August 3, 2020: There’s no longer any doubt. New Solar Cycle 25 is coming to life. The latest sign came today with the emergence of a new sunspot group, AR2770, inset in this magnetic map of the sun’s surface from NASA’s Solar Dynamics Observatory (SDO):
AR2770 has two dark cores (each about the size of Mars) and is crackling with minor B-class solar flares. Its potential for even stronger flares will become clear in the days ahead as the sunspot turns toward Earth, more fully revealing its magnetic complexity.
Active regions from Solar Cycle 25 are now strewn across the sun’s northern hemisphere. These are places where magnetic fields are intensifying, creating islands of magnetism on the sun’s surface.
In the cases of AR2769 and AR2770, the fields have intensified enough to form dark cores–that is, sunspots. A few days ago, AR2768 also had visible sunspots. It’s a target–rich environment for amateur astronomers with safe solar telescopes.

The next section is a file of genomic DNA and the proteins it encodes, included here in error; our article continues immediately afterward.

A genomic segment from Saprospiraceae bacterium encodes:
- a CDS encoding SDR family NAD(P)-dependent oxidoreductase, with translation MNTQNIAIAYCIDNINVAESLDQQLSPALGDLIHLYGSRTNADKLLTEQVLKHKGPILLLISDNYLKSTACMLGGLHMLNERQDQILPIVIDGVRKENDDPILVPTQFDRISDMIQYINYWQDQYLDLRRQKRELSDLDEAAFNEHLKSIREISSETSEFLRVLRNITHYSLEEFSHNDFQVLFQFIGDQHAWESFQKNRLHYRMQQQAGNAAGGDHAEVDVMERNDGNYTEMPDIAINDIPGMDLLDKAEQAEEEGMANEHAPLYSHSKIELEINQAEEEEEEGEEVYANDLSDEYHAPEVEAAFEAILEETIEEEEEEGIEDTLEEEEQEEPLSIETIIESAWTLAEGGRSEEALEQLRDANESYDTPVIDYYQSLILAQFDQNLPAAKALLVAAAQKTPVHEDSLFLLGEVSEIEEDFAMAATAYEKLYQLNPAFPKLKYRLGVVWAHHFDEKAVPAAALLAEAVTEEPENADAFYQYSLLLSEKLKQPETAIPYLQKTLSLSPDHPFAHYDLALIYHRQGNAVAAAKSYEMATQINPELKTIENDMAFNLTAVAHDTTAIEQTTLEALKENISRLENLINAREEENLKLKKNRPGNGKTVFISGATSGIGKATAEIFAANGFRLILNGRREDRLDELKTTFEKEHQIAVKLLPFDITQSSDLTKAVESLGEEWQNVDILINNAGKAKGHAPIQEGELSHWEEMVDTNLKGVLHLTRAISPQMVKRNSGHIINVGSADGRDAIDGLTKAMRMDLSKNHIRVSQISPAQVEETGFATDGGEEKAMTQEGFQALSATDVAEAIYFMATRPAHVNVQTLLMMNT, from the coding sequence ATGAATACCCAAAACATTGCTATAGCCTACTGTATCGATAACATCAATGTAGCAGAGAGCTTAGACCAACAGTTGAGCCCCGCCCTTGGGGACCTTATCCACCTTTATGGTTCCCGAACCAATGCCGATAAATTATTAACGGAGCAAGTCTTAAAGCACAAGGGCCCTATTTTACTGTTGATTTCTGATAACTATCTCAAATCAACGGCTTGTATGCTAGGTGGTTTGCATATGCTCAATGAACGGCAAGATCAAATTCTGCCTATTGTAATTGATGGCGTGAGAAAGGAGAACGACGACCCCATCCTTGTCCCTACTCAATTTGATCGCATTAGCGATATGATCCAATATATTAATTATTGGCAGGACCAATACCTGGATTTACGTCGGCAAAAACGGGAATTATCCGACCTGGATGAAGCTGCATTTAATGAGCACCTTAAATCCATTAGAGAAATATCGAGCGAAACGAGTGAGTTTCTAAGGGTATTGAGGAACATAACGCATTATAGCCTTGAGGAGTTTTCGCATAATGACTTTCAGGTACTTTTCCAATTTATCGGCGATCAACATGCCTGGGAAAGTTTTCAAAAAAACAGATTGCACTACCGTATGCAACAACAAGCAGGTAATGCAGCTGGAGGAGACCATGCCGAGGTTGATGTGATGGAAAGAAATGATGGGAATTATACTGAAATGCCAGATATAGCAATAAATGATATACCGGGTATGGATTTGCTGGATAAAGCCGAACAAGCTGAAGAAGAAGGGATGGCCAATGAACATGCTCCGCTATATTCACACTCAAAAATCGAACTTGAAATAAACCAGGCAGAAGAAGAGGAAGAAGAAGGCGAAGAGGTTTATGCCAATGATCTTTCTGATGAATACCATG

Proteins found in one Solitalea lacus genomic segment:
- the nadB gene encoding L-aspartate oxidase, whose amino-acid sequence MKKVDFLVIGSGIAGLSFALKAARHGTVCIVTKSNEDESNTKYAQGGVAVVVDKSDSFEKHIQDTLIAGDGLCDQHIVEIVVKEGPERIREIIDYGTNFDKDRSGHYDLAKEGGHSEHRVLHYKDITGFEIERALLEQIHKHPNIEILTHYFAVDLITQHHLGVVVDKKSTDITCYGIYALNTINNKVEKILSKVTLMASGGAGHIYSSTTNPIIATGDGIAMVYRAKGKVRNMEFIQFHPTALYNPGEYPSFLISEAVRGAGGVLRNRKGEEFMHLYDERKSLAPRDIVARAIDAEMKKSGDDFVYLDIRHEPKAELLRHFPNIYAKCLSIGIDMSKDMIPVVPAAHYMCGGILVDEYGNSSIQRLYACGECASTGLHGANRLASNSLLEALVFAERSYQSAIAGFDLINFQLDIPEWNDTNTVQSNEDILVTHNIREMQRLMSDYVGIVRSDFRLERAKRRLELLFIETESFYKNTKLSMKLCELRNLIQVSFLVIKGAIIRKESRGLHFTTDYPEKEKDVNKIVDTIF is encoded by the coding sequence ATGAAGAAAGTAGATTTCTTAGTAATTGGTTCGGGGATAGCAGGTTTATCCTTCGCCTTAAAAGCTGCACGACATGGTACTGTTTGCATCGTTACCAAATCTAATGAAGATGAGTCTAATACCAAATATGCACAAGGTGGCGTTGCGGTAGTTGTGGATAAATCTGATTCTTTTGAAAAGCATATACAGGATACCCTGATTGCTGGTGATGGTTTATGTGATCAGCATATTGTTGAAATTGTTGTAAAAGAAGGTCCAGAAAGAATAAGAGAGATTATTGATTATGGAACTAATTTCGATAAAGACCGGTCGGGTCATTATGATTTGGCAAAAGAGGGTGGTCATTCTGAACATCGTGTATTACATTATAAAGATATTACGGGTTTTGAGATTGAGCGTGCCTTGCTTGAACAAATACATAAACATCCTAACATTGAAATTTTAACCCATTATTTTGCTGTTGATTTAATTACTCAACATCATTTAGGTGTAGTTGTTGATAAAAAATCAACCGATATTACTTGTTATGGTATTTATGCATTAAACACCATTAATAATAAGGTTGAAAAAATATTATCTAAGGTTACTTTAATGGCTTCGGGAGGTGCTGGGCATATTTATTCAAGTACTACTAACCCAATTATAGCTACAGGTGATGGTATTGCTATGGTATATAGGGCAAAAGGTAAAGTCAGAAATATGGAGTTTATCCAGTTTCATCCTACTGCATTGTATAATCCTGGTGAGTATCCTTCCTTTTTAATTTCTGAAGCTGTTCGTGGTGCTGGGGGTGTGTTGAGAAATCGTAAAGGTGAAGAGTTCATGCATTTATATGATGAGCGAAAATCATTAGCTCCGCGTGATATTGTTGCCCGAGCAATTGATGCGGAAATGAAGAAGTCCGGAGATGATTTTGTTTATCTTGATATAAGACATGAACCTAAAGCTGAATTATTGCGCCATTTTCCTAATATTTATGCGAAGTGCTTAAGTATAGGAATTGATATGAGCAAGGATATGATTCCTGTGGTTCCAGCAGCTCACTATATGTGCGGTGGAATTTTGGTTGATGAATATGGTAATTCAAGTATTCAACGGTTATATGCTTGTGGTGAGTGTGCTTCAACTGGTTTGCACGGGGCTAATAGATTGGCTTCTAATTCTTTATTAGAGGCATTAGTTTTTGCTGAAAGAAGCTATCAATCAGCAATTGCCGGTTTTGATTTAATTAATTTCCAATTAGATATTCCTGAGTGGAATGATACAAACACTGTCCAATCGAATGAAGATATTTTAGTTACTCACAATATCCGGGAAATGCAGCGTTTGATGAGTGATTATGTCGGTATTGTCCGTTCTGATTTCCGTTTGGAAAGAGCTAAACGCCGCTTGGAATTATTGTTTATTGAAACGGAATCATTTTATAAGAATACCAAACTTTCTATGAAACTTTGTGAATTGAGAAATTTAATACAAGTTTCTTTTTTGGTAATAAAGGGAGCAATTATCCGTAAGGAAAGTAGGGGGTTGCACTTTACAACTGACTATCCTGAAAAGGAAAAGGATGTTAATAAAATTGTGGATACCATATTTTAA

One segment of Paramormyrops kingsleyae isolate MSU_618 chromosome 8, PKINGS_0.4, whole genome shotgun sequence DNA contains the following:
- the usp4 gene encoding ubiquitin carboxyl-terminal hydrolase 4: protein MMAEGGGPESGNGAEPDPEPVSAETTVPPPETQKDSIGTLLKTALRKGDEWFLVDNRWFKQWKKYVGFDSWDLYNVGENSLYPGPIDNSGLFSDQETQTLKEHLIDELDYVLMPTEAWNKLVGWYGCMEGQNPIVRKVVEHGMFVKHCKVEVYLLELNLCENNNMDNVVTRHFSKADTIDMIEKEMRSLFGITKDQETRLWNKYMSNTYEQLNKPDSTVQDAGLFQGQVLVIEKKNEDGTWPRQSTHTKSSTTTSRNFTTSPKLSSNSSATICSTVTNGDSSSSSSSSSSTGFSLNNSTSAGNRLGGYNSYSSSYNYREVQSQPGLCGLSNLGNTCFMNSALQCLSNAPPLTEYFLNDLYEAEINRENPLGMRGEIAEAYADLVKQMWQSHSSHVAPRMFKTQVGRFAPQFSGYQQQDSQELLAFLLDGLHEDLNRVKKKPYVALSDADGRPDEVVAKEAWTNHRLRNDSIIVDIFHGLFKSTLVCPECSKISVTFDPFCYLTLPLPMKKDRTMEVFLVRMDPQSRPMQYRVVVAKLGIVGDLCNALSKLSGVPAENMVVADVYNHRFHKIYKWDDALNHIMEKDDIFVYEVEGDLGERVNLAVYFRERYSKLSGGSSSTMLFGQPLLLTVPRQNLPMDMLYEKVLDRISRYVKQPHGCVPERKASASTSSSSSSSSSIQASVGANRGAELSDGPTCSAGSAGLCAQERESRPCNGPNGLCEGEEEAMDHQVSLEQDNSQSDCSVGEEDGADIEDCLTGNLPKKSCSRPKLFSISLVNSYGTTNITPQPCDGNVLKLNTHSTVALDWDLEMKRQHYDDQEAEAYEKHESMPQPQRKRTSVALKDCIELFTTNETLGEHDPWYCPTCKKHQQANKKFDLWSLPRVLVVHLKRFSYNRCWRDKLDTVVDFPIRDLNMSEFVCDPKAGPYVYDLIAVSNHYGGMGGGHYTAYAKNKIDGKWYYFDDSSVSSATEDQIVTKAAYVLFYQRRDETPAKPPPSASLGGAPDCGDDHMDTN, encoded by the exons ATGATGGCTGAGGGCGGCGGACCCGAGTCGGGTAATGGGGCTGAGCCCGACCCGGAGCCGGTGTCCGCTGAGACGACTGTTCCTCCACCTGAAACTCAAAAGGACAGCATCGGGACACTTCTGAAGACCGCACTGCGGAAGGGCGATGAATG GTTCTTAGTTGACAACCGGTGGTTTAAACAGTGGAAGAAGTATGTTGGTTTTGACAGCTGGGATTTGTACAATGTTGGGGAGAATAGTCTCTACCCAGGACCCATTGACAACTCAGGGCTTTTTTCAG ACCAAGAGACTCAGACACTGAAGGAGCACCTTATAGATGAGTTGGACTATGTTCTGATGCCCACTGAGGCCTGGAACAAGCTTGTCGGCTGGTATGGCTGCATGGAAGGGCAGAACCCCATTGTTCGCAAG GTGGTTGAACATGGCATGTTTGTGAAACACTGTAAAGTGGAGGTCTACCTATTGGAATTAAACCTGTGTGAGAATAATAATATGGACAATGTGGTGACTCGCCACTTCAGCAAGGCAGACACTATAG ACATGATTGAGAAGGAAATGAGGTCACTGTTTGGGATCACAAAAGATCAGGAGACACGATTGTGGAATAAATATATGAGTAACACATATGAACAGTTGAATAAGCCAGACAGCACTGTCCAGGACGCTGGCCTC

The appearance of so many active regions at once is a clear sign that Solar Cycle 25 is gaining steam. However, that doesn’t mean Solar Minimum is finished. These are just “starter sunspots,” pipsqueaks compared to the behemoths expected when Solar Cycle 25 reaches its peak a few years from now. Solar activity should remain generally low despite this uptick in sunspot counts.